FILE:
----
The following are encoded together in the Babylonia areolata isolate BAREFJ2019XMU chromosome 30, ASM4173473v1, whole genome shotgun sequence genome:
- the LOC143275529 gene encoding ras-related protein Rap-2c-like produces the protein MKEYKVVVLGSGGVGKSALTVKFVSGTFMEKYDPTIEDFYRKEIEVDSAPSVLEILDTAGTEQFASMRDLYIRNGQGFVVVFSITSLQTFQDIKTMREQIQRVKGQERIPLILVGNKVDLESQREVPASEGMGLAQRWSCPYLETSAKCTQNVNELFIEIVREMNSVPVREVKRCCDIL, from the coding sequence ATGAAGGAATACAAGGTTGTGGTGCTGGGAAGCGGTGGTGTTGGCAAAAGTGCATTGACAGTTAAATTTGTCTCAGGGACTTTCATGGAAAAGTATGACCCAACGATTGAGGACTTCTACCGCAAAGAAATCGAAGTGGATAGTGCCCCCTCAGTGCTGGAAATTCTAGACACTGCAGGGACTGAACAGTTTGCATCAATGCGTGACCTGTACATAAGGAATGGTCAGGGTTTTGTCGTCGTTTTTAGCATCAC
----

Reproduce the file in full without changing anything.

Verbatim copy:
The following are encoded together in the Babylonia areolata isolate BAREFJ2019XMU chromosome 30, ASM4173473v1, whole genome shotgun sequence genome:
- the LOC143275529 gene encoding ras-related protein Rap-2c-like produces the protein MKEYKVVVLGSGGVGKSALTVKFVSGTFMEKYDPTIEDFYRKEIEVDSAPSVLEILDTAGTEQFASMRDLYIRNGQGFVVVFSITSLQTFQDIKTMREQIQRVKGQERIPLILVGNKVDLESQREVPASEGMGLAQRWSCPYLETSAKCTQNVNELFIEIVREMNSVPVREVKRCCDIL, from the coding sequence ATGAAGGAATACAAGGTTGTGGTGCTGGGAAGCGGTGGTGTTGGCAAAAGTGCATTGACAGTTAAATTTGTCTCAGGGACTTTCATGGAAAAGTATGACCCAACGATTGAGGACTTCTACCGCAAAGAAATCGAAGTGGATAGTGCCCCCTCAGTGCTGGAAATTCTAGACACTGCAGGGACTGAACAGTTTGCATCAATGCGTGACCTGTACATAAGGAATGGTCAGGGTTTTGTCGTCGTTTTTAGCATCAC